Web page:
Maryland sees green schools, preparing students for horticultural career

It looks a lot like Christmas at Parkside High School in Salisbury, with red and white poinsettias lining greenhouse tables and poinsettia flags and holiday wreaths welcoming customers as they pick up plants and gift packages of tea and honey at the student-operated A+ Garden Centre.

Since it opened in 1999, the Centre has become one of the largest school-based businesses in the country. Students do all the work, from planting to sales to online promotions for more than 100,000 vegetables, herbs, poinsettias, and perennials. Those sales help sustain the business and instructional initiatives, most importantly Parkside’s horticulture program, which is also supported by community partners who provide resources and in-kind services.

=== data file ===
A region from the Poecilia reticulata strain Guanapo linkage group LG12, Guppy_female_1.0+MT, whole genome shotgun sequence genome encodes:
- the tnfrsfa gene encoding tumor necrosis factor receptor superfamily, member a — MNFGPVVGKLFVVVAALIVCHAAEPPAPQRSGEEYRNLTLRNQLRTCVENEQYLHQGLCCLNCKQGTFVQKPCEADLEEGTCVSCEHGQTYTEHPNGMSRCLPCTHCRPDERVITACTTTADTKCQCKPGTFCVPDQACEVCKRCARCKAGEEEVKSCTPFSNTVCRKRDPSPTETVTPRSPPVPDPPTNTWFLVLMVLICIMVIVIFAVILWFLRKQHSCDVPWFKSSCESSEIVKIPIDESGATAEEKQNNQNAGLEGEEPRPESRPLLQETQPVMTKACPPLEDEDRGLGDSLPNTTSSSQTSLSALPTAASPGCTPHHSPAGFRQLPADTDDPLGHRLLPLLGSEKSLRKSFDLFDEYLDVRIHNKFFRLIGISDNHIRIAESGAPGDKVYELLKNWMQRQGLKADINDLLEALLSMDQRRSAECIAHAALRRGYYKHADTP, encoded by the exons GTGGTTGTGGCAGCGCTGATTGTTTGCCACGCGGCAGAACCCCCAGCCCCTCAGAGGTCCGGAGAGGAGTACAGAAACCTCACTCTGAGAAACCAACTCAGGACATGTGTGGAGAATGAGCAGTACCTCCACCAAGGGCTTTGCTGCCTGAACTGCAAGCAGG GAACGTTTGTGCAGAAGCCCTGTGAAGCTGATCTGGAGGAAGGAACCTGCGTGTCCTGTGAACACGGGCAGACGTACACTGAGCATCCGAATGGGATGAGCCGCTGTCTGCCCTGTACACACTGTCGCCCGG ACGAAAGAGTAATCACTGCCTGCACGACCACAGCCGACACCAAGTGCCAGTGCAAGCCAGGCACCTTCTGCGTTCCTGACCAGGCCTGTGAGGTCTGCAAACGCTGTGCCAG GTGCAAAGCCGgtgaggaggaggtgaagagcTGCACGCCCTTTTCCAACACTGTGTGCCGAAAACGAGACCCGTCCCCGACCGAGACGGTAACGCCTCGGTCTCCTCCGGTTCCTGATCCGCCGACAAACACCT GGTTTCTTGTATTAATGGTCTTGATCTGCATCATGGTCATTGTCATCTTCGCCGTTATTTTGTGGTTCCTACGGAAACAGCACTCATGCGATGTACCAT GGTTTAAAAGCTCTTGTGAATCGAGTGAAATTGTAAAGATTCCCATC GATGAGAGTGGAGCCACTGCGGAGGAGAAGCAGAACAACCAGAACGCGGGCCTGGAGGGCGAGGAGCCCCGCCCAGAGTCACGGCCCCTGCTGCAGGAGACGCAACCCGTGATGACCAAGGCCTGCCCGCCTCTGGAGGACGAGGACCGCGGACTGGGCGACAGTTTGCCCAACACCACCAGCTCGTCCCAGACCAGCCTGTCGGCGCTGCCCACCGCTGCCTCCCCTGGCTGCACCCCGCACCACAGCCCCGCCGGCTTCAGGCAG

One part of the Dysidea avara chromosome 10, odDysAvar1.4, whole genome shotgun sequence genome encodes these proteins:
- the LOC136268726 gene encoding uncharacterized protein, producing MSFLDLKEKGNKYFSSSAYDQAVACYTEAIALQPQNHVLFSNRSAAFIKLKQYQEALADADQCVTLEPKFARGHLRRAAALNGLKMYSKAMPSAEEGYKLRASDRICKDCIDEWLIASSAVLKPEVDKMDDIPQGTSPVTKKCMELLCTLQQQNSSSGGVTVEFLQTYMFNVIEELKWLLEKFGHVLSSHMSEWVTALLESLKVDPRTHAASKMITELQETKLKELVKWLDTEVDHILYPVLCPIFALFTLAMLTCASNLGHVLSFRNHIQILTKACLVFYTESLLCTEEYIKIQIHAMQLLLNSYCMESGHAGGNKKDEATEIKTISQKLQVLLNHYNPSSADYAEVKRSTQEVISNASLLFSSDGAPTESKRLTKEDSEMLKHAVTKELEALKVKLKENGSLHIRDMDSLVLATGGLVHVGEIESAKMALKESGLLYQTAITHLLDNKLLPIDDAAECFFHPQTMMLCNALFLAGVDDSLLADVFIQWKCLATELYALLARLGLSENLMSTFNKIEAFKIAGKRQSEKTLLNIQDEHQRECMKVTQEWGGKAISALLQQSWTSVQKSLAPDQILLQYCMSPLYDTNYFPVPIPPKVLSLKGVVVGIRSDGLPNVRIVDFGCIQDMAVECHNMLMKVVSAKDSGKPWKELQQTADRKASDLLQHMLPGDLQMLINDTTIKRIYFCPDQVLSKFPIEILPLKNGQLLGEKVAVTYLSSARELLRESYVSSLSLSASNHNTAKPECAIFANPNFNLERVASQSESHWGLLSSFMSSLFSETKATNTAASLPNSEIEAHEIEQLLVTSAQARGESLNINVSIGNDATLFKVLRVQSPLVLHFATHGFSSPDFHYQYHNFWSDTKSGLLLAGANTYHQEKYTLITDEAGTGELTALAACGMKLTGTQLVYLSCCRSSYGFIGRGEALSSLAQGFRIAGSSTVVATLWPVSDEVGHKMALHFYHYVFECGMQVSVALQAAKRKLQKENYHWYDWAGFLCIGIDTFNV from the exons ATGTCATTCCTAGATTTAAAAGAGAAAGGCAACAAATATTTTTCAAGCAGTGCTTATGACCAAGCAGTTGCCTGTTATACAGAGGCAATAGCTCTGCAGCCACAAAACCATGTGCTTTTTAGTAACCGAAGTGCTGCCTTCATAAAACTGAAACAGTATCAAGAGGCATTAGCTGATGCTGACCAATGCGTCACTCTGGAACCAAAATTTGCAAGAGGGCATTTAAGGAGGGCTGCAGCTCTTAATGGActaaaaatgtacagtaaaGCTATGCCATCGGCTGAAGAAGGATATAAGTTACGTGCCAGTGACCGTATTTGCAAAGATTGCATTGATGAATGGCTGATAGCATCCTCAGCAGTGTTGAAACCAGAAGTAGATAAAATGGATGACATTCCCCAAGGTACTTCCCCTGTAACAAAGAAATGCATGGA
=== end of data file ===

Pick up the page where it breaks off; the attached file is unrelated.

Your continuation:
At the program’s helm is Jerry Kelley, who grew up in his family’s landscape business in Montgomery County in the 1980s, then went to work in the fashion industry as a buyer and manager for several decades. “It’s a way of giving back,” he said. “Our mission is really just to provide opportunities for students to get involved in every aspect of the green industry, of the environment, where they feel comfortable, and where they have a path, where they have a passion.”

Kelley begins each school year by handing out the United Nations Sustainable Development Goals, a series of aspirations that the UN calls “a blueprint to achieve a better and more sustainable future for all.”  He asks students to write a short essay about which one of those goals means the most to them. How students respond reveals their interests, which Kelley then weaves into assignments and research projects in the curriculum, he said.

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